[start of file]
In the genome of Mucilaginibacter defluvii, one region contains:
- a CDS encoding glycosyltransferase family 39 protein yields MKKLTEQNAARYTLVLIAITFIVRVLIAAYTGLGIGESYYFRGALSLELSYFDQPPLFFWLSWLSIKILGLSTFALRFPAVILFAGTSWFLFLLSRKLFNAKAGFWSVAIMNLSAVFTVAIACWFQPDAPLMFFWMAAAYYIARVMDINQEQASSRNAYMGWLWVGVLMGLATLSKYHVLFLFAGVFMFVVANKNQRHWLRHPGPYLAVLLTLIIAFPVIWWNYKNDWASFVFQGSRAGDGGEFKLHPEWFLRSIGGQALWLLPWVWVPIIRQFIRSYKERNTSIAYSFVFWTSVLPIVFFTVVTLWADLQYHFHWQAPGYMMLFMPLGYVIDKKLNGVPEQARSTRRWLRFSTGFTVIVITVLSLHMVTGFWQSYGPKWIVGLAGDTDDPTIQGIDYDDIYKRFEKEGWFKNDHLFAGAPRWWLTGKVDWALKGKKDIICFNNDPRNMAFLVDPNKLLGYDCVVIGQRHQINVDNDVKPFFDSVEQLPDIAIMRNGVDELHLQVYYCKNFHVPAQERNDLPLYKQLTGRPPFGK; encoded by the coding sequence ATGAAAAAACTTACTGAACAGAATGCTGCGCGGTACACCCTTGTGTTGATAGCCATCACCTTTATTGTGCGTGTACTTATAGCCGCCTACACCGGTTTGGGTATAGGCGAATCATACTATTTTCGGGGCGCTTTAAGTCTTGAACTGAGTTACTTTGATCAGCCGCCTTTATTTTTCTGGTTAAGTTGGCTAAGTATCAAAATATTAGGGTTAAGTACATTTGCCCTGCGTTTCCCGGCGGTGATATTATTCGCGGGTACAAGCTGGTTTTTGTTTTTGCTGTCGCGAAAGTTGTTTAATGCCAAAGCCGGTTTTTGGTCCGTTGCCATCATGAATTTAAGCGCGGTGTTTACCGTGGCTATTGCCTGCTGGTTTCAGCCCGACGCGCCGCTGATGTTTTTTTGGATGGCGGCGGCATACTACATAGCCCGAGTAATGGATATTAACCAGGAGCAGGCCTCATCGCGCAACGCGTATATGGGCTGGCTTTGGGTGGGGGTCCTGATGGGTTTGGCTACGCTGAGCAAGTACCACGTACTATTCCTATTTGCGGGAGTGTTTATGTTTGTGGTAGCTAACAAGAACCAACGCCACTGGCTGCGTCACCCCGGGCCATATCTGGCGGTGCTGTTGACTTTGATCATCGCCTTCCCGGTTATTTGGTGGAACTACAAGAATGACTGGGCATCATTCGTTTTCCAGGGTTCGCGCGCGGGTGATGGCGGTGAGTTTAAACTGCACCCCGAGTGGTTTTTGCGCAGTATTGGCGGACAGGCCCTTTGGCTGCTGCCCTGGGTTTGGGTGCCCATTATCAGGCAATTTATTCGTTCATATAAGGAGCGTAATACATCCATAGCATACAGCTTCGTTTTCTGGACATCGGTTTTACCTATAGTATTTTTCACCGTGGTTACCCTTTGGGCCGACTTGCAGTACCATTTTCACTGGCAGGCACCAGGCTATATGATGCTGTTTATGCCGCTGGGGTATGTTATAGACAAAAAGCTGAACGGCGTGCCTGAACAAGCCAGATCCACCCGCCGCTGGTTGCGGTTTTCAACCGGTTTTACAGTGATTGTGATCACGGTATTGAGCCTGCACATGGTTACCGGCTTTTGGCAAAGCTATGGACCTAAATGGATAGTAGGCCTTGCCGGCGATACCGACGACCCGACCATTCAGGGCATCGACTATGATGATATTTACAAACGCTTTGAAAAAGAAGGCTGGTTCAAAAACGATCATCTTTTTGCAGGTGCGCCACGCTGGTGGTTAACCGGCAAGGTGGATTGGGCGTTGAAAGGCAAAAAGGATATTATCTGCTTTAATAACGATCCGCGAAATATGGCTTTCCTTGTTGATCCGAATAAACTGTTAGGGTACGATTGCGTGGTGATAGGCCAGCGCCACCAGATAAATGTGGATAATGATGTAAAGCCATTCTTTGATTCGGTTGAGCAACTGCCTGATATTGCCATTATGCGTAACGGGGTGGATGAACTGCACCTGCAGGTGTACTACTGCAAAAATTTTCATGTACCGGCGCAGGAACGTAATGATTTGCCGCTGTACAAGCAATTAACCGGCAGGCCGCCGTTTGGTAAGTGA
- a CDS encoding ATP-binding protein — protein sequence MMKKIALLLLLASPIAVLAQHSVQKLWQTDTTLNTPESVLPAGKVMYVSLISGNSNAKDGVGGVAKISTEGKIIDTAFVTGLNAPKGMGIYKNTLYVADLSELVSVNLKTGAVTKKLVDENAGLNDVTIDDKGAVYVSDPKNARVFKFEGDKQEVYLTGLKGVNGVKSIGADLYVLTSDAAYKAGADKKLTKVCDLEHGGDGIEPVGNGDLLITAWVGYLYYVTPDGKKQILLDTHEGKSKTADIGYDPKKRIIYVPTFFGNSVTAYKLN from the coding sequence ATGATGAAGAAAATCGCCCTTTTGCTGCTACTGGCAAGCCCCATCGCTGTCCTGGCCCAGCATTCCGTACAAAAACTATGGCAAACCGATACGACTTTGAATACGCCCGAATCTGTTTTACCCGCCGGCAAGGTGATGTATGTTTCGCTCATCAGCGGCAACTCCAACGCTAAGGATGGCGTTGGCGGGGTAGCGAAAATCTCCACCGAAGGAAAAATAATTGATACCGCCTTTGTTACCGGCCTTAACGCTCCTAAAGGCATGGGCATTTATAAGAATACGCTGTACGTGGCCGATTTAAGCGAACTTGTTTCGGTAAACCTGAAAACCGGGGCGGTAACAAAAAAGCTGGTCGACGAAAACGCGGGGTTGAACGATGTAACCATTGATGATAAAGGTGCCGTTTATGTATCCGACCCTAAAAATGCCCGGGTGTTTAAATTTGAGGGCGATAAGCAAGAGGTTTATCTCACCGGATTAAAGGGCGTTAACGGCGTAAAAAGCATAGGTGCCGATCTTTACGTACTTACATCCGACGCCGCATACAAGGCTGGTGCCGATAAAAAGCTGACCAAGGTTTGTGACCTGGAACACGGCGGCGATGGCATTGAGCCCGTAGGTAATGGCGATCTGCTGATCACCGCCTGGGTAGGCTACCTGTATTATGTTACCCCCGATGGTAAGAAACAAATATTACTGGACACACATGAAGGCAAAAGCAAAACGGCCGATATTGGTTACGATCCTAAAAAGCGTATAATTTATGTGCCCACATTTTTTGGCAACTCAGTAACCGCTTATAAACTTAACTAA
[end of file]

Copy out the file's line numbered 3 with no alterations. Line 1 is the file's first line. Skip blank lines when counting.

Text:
- a CDS encoding ATP-binding protein — protein sequence MMKKIALLLLLASPIAVLAQHSVQKLWQTDTTLNTPESVLPAGKVMYVSLISGNSNAKDGVGGVAKISTEGKIIDTAFVTGLNAPKGMGIYKNTLYVADLSELVSVNLKTGAVTKKLVDENAGLNDVTIDDKGAVYVSDPKNARVFKFEGDKQEVYLTGLKGVNGVKSIGADLYVLTSDAAYKAGADKKLTKVCDLEHGGDGIEPVGNGDLLITAWVGYLYYVTPDGKKQILLDTHEGKSKTADIGYDPKKRIIYVPTFFGNSVTAYKLN from the coding sequence ATGATGAAGAAAATCGCCCTTTTGCTGCTACTGGCAAGCCCCATCGCTGTCCTGGCCCAGCATTCCGTACAAAAACTATGGCAAACCGATACGACTTTGAATACGCCCGAATCTGTTTTACCCGCCGGCAAGGTGATGTATGTTTCGCTCATCAGCGGCAACTCCAACGCTAAGGATGGCGTTGGCGGGGTAGCGAAAATCTCCACCGAAGGAAAAATAATTGATACCGCCTTTGTTACCGGCCTTAACGCTCCTAAAGGCATGGGCATTTATAAGAATACGCTGTACGTGGCCGATTTAAGCGAACTTGTTTCGGTAAACCTGAAAACCGGGGCGGTAACAAAAAAGCTGGTCGACGAAAACGCGGGGTTGAACGATGTAACCATTGATGATAAAGGTGCCGTTTATGTATCCGACCCTAAAAATGCCCGGGTGTTTAAATTTGAGGGCGATAAGCAAGAGGTTTATCTCACCGGATTAAAGGGCGTTAACGGCGTAAAAAGCATAGGTGCCGATCTTTACGTACTTACATCCGACGCCGCATACAAGGCTGGTGCCGATAAAAAGCTGACCAAGGTTTGTGACCTGGAACACGGCGGCGATGGCATTGAGCCCGTAGGTAATGGCGATCTGCTGATCACCGCCTGGGTAGGCTACCTGTATTATGTTACCCCCGATGGTAAGAAACAAATATTACTGGACACACATGAAGGCAAAAGCAAAACGGCCGATATTGGTTACGATCCTAAAAAGCGTATAATTTATGTGCCCACATTTTTTGGCAACTCAGTAACCGCTTATAAACTTAACTAA